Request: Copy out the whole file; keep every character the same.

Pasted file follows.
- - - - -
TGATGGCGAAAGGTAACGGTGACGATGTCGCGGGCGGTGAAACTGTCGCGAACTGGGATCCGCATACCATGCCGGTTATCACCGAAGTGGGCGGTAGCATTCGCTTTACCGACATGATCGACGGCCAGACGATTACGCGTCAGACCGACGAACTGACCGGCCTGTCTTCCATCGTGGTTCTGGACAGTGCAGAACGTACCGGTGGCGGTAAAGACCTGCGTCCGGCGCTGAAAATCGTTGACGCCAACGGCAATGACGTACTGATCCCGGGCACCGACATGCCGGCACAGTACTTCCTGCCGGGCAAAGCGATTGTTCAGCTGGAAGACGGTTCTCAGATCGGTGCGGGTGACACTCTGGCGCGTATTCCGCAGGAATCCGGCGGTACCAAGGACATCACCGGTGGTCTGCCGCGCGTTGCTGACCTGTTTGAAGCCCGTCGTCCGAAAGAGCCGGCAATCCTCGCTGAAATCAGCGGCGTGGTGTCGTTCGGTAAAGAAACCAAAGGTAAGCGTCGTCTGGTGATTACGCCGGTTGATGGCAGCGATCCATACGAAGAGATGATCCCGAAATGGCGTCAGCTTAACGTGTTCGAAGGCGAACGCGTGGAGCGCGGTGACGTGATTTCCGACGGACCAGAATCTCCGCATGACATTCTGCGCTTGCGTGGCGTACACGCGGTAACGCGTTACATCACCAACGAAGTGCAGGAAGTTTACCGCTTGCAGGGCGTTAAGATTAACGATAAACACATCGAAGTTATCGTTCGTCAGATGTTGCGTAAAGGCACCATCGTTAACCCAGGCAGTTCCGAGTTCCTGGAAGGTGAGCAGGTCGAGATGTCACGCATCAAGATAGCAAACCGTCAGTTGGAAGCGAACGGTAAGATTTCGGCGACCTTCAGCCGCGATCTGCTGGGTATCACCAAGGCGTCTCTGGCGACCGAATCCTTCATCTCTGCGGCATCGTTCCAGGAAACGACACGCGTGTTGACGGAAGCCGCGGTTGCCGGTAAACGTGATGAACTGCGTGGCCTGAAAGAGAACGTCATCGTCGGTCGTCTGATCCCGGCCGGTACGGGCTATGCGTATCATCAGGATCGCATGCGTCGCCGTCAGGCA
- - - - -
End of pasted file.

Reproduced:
TGATGGCGAAAGGTAACGGTGACGATGTCGCGGGCGGTGAAACTGTCGCGAACTGGGATCCGCATACCATGCCGGTTATCACCGAAGTGGGCGGTAGCATTCGCTTTACCGACATGATCGACGGCCAGACGATTACGCGTCAGACCGACGAACTGACCGGCCTGTCTTCCATCGTGGTTCTGGACAGTGCAGAACGTACCGGTGGCGGTAAAGACCTGCGTCCGGCGCTGAAAATCGTTGACGCCAACGGCAATGACGTACTGATCCCGGGCACCGACATGCCGGCACAGTACTTCCTGCCGGGCAAAGCGATTGTTCAGCTGGAAGACGGTTCTCAGATCGGTGCGGGTGACACTCTGGCGCGTATTCCGCAGGAATCCGGCGGTACCAAGGACATCACCGGTGGTCTGCCGCGCGTTGCTGACCTGTTTGAAGCCCGTCGTCCGAAAGAGCCGGCAATCCTCGCTGAAATCAGCGGCGTGGTGTCGTTCGGTAAAGAAACCAAAGGTAAGCGTCGTCTGGTGATTACGCCGGTTGATGGCAGCGATCCATACGAAGAGATGATCCCGAAATGGCGTCAGCTTAACGTGTTCGAAGGCGAACGCGTGGAGCGCGGTGACGTGATTTCCGACGGACCAGAATCTCCGCATGACATTCTGCGCTTGCGTGGCGTACACGCGGTAACGCGTTACATCACCAACGAAGTGCAGGAAGTTTACCGCTTGCAGGGCGTTAAGATTAACGATAAACACATCGAAGTTATCGTTCGTCAGATGTTGCGTAAAGGCACCATCGTTAACCCAGGCAGTTCCGAGTTCCTGGAAGGTGAGCAGGTCGAGATGTCACGCATCAAGATAGCAAACCGTCAGTTGGAAGCGAACGGTAAGATTTCGGCGACCTTCAGCCGCGATCTGCTGGGTATCACCAAGGCGTCTCTGGCGACCGAATCCTTCATCTCTGCGGCATCGTTCCAGGAAACGACACGCGTGTTGACGGAAGCCGCGGTTGCCGGTAAACGTGATGAACTGCGTGGCCTGAAAGAGAACGTCATCGTCGGTCGTCTGATCCCGGCCGGTACGGGCTATGCGTATCATCAGGATCGCATGCGTCGCCGTCAGGCA